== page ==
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Hi - I haven't posted in this forum for awhile...with 4 kids we stay busy! My ds (now 3.5 years) has had lots of delays (including speech, which we are just now finally beginning therapy for, even though I've been asking since he was 18 months old <img alt="" class="inlineimg" src="http://www.mothering.com/discussions/images/smilies/banghead.gif" style="border:0px solid;" title="banghead"> ), and I've posted in the 'not quite special needs' thread on and off.<br><br>
However, this post is in reference to my 19 month old dd3. I don't know why I've been slow on the uptake with her (especially with ds's speech delay), but I have.<br><br>
I'm fairly certain she is going to be speech delayed as well. She babbles a lot and makes lots of noise - but mainly vowel sounds. The only consonant she says consistently is 'm' (Mommy is her favourite word!). But she doesn't even say 'Daddy' and I can't get her to make a 'd' sound (she'll copy the mouth movements for a 'd' but no sound comes out!).<br><br>
Her hearing was evaluated at 10 months and was fine.<br><br>
I'm in the UK and I know for a fact the kind of run around I will get with such a young child, and I'm pretty certain I'll get no 'official' speech therapy until she is 2.5-3 years old (although since ds is in speech therapy now, I'm hoping I can piggy back her along).<br><br>
BUT - I don't want to wait to do anything. So - does anyone have any ideas of things to do to stimulate sound production in a 19 month old? I would very much appreciate any ideas for things I can do at home with her...this waiting for professionals on the NHS is for the birds. <img alt="" class="inlineimg" src="http://www.mothering.com/discussions/images/smilies/greensad.gif" style="border:0px solid;" title="greensad"><br><br>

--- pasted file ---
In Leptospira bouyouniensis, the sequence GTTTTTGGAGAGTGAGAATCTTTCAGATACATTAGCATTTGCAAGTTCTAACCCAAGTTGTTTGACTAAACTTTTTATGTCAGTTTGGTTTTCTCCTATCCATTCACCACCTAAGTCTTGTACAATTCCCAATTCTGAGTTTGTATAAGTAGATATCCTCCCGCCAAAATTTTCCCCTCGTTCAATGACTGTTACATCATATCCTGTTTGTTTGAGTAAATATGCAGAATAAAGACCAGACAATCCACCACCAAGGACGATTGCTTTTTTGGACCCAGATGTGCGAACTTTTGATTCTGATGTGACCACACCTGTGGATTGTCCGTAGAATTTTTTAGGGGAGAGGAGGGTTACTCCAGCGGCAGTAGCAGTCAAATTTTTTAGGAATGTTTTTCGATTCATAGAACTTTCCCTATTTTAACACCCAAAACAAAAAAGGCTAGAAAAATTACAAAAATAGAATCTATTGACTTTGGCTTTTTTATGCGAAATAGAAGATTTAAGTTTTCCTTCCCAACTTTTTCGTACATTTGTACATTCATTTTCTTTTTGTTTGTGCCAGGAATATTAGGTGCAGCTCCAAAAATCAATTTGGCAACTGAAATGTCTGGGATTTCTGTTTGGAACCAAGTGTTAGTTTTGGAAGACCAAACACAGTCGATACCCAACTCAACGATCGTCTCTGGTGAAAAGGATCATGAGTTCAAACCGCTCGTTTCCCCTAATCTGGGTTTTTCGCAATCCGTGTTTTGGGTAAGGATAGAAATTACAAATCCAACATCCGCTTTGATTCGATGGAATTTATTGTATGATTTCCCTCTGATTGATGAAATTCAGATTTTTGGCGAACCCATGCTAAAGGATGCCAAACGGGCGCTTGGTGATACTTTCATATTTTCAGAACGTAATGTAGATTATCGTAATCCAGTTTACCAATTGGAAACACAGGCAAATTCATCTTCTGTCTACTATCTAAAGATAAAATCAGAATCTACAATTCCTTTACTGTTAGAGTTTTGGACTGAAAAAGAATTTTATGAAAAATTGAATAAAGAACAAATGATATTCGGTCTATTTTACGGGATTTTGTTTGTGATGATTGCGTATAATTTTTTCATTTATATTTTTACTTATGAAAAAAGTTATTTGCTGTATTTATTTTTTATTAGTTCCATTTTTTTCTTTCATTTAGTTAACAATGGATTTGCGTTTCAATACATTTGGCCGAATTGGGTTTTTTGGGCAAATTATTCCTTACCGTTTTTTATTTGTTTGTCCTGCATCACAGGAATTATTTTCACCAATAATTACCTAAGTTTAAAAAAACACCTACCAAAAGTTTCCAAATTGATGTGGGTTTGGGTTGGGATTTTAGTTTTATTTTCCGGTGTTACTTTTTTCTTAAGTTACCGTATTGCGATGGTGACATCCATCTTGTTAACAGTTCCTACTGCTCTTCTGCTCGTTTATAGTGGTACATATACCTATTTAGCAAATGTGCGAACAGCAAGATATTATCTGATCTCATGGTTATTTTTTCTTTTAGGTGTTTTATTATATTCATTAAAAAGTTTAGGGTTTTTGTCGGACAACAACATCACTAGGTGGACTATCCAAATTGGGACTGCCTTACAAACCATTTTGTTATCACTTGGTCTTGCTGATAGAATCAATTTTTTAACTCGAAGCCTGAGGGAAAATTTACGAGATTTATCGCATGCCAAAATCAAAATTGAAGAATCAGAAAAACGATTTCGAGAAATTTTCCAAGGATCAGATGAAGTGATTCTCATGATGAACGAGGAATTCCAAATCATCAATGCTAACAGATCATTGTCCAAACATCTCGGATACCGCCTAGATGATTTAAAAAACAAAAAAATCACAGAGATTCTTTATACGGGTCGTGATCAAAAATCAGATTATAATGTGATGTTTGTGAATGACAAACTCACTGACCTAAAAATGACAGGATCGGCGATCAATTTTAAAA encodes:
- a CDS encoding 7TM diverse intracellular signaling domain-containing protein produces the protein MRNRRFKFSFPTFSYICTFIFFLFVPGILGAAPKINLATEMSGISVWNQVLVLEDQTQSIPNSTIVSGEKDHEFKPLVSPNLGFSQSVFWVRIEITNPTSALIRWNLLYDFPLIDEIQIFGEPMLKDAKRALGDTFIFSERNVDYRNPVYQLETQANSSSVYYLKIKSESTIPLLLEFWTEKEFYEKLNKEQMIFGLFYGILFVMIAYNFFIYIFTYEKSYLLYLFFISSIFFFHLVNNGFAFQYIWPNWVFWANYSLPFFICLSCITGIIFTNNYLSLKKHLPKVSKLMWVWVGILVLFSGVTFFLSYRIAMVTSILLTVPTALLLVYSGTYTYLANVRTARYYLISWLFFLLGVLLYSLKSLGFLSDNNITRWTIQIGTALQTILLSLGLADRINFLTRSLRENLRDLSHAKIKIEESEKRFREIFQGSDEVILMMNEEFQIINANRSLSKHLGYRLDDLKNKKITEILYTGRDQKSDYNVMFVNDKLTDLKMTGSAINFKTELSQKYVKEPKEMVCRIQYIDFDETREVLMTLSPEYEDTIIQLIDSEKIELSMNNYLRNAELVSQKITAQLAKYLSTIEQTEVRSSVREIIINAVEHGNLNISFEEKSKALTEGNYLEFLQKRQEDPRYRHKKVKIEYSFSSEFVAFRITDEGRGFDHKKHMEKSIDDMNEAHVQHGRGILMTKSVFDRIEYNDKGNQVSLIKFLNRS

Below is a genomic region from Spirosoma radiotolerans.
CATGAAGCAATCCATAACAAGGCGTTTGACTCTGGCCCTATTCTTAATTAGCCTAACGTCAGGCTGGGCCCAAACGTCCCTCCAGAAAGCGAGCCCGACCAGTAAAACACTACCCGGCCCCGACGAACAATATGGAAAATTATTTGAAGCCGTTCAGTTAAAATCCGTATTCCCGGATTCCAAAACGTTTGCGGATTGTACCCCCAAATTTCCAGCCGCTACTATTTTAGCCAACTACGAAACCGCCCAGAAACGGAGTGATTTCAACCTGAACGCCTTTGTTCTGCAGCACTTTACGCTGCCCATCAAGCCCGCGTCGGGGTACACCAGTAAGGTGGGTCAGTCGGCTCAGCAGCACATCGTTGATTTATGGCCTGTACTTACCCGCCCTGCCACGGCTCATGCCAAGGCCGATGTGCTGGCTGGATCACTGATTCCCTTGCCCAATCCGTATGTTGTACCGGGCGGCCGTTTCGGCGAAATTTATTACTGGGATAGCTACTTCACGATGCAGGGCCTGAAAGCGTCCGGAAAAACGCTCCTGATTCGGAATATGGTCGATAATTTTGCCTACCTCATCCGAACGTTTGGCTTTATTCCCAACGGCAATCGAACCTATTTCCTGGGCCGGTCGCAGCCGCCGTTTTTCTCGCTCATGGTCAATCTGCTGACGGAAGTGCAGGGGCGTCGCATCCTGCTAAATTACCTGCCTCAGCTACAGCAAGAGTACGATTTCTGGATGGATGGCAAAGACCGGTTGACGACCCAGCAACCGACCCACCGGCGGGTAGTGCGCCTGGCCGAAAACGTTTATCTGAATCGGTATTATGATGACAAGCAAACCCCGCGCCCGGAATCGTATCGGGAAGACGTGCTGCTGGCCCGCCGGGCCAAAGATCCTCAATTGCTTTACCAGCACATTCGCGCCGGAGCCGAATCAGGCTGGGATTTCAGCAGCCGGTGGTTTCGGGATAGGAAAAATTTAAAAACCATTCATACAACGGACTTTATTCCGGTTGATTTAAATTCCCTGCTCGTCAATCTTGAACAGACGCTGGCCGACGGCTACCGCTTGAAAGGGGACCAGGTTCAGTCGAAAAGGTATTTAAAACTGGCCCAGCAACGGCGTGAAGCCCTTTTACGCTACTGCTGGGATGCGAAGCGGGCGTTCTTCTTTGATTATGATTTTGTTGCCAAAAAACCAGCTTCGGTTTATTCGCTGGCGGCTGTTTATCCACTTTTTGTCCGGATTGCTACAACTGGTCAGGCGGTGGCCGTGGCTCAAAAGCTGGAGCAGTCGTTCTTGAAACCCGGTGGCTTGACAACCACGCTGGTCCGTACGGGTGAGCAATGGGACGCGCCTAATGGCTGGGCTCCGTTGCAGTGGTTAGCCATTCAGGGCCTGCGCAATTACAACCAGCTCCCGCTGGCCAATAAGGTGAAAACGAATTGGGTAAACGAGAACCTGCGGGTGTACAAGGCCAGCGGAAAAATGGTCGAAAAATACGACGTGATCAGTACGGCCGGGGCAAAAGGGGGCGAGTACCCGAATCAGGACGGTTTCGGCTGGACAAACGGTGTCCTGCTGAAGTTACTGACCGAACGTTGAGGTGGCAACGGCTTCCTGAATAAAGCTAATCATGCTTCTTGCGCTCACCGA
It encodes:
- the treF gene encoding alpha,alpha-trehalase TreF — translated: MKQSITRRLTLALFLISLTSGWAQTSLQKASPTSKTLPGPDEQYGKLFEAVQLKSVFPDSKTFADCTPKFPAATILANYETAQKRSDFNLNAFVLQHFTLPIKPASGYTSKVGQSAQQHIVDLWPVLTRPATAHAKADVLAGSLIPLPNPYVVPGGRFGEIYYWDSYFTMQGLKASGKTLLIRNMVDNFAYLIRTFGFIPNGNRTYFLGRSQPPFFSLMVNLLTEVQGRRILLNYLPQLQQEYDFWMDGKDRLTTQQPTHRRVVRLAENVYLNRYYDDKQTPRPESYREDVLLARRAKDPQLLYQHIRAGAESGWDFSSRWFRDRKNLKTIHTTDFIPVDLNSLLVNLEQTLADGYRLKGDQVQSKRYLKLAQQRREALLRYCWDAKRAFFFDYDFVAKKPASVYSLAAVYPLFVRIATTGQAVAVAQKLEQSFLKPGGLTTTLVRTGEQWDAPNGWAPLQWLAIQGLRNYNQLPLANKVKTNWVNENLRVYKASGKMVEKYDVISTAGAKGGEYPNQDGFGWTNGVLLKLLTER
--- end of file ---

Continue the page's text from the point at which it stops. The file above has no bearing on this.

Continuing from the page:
I would say that she communicates well in her own way (lots of grunts and pointing) and her receptive language appears to be fine (I can tell her to pick up the animal book and take it to Daddy, and she'll do that).<br><br>
But I know her speech development isn't 'typical'. I guess I just assumed that I wouldn't end up needing speech therapy with 2 of my kids (silly me)...
 

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Have you looked at talktools.net? We've found some good oral stimulation toys for our ds with low muscle tone; may be different than what you're aiming for, but take a look there if you haven't yet. Good aids for just getting the mouth awake and alive. HTH!
 

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I'm trying to remember what our ST did with DS when he was younger. He didn't start until after he turned two so I'm not sure how well these things will translate for a 19 month old. . . .<br><br>